It seems that everywhere we look, there are images of fit and beautiful people. Whether it’s in magazines, on social media, or at the movies, this constant barrage of perfect bodies makes us feel pressured to get fit.
In fact, the diet industry is a $20 million business in the U.S. alone. It’s estimated that in 2017, 66% of Americans were on some type of weight loss plan.
Unfortunately, most people want to lose weight quickly, often with little regard to their safety. While they may acknowledge that their weight gain didn’t happen overnight, they still want fast results and will try almost anything to achieve them.
Are there any drugs which will help you lose weight?
There are currently several prescription medications which are designed to help patients lose weight. Pharmaceutical companies continue to search for drugs which are safe and effective but there are only five drugs (or combinations of drugs) which are FDA approved for the treatment of obesity.
Orlistat – Now available over the counter as Alli, and by prescription as Xenical, orlistat has been in use since 1999. It’s meant to be used in combination with a low-fat, low-calorie diet and works by preventing the fat in your food from being absorbed by your body. The weight loss that patients achieve while on orlistat, is modest which can be discouraging to patients expect fast results.
The side effects can range from uncomfortable (gassiness, oily bowel movements) to dangerous (severe liver damage).
Lorcaserin – This drug helps the brain register feelings of fullness, which encourages users to eat less. It was approved by the FDA in 2012, and has been associated with an average weight loss of anywhere from 3 to 3.7%, more than a placebo.
Side effects include headache, constipation and drowsiness. It cannot be used with SSRI’s.
Phentermine + topiramate – This drug combination was also approved by the FDA in 2012. Sold under the brand name Osymia, it’s a stimulant which decreases appetite, while topiramate is a migraine/anti-seizure drug which causes feelings of fullness.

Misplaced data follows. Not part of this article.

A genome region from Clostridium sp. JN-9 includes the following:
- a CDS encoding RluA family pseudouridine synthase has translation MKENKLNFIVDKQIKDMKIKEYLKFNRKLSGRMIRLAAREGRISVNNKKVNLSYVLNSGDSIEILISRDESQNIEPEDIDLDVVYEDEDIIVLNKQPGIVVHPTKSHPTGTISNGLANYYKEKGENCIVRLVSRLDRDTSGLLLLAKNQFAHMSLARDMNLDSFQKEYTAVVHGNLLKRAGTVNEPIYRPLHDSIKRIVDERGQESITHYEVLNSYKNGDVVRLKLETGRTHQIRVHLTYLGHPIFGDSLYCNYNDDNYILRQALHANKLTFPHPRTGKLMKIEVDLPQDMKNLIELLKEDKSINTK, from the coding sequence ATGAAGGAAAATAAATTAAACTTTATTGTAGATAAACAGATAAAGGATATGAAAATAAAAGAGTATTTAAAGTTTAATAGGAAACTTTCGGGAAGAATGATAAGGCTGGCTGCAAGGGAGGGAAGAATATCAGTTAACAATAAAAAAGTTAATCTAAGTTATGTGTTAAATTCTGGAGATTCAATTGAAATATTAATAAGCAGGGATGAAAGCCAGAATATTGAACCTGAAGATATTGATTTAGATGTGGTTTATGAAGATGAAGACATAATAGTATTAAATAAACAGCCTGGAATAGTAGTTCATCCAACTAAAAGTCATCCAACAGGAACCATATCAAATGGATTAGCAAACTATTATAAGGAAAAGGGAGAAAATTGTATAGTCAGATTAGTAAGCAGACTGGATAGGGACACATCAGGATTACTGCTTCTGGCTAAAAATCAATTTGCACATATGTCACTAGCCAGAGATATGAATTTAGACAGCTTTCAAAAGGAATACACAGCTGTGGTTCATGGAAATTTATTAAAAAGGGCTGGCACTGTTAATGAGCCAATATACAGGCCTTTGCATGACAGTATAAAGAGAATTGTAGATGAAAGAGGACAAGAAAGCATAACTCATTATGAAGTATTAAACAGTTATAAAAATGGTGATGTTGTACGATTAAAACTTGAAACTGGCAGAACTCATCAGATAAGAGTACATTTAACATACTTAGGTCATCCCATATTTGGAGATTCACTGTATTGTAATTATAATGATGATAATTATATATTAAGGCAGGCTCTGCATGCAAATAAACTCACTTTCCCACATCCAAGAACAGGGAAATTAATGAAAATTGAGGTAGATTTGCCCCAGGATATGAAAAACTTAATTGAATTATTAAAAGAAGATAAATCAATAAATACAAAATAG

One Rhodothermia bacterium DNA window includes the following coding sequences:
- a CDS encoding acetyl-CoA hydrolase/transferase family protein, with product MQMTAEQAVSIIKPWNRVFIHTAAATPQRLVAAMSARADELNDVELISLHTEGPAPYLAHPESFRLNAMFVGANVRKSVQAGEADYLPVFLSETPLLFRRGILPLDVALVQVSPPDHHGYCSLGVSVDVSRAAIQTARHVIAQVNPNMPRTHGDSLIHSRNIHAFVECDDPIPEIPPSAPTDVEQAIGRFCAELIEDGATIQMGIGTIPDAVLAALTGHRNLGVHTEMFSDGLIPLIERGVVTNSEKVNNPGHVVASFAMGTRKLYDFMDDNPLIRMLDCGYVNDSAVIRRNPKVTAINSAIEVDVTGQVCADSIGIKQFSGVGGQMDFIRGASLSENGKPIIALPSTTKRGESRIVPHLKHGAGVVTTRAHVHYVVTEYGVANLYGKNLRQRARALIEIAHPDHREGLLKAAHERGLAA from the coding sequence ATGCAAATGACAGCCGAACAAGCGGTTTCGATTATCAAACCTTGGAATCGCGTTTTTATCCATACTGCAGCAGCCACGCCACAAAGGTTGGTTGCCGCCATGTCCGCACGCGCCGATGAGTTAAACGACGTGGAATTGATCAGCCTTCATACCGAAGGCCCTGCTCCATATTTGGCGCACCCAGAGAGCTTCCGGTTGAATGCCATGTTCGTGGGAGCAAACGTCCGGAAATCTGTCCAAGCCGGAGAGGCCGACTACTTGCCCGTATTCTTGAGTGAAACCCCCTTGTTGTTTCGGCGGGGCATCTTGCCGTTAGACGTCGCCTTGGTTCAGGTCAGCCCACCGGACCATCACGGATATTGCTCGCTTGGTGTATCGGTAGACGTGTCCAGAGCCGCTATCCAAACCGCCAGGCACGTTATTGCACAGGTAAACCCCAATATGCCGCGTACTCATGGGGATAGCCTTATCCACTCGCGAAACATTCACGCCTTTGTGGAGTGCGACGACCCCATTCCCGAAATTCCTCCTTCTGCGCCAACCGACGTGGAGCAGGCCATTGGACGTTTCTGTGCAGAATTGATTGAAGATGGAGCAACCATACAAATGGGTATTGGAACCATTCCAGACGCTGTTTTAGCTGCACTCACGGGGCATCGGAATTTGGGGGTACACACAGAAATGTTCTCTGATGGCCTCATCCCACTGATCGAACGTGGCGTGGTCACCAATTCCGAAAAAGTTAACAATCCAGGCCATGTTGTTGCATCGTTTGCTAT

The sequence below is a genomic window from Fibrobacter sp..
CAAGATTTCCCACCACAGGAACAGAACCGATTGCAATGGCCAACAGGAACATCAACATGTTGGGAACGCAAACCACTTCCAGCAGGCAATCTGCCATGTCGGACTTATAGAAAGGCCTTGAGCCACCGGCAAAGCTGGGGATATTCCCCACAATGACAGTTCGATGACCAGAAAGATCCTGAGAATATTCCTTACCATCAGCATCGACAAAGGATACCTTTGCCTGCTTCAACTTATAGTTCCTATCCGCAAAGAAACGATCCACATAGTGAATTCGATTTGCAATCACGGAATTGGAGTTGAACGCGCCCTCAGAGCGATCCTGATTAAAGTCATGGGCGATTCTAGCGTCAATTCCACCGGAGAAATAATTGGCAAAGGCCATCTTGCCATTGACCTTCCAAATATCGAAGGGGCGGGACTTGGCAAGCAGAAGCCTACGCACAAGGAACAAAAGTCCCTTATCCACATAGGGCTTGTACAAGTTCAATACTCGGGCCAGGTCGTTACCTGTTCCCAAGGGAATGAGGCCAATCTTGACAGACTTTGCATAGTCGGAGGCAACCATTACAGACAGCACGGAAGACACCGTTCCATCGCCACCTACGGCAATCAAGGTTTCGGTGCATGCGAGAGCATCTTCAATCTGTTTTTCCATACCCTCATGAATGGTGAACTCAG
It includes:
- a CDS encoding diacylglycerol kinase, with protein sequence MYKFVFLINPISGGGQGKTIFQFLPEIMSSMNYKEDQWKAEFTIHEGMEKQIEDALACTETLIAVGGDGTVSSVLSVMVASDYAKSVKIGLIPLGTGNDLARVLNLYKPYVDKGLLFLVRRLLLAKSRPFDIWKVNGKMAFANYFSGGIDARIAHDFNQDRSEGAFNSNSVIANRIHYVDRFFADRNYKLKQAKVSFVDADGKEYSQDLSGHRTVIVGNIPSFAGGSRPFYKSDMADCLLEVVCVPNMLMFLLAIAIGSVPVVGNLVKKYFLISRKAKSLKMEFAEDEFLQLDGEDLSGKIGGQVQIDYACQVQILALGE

Women of childbearing age must use caution while taking this drug and avoid pregnancy due to birth defects. The drug combination has also been found to produce suicidal thoughts in rare cases.
Bupropion+naltrexone – This drug combination is sold under the brand name Contrave and was approved by the FDA in 2014.
Contrave is being monitored for cardiovascular side effects. It also carries a black box warning from the FDA because bupropion has been associated with increased suicidal thoughts.
Liraglutide – It was first approved for the treatment of Type 2 diabetes because it helps promote insulin production in the pancreas, thereby controlling blood sugar. In 2014, the FDA expanded the use of liraglutide to include the treatment of diabetes, under the brand name, Saxenda. It is taken as a once-a-day shot.
The side effects are related to a study which found that it caused tumors in rodents. While it’s unknown if the drug causes the same effect in humans, people with a history of certain cancers should not take Saxenda.
All of these medications (except for Alli) require a prescription and the patient should be monitored by a physician. It is not safe to take these drugs if they haven’t been prescribed to you, even if they appear to work well and safely for a friend or family member.
Non-Prescription Diet Pills
There are numerous herbal supplements and diet pills available without a prescription. Some of them have received attention on television talk shows and in magazines with consumers clamoring to buy them hoping to lose weight quickly.
While some of these remedies are harmless, countless others have been shown to cause serious side effects in users. In the past, supplements such as ephedra, had to be taken off the market after several people suffered serious side effects including, in some cases death.
Here are some of the most common non-prescription diet pills and their side effects:
The makers of this product claim that raspberry ketones regulate a hormone which is found lacking or in low concentration in people are overweight.
The pills can cause a spike in body temperature, heart rate, and blood pressure. They can also exacerbate existing conditions such as asthma, COPD, and diabetes.
Thermogenic Fat Burners
There are a number of companies which offer fat burner pills which contain a combination of ingredients which purportedly raise the body’s metabolism. There have been no FDA studies to confirm these claims.
However, there have been numerous side effects as a result of taking these supplements. A popular fat burner, Hydroxycut, was pulled from the market in 2009, because it was found to cause liver damage.
Other side effects of fat burners include: anxiety, elevated heart rate and insomnia.
It’s understandable to want to look and feel your best. Unfortunately, there are no quick fixes for losing weight. Self-prescribing diet pills is not only often a waste of money, but it can also lead to serious side effects.
Visit your health professional and have a candid discussion about your weight and seek his or her advice on the best course of action. Make sure you understand the risks and benefits of any diet pill, supplement or diet plan which you decide to use to ensure you know what to expect.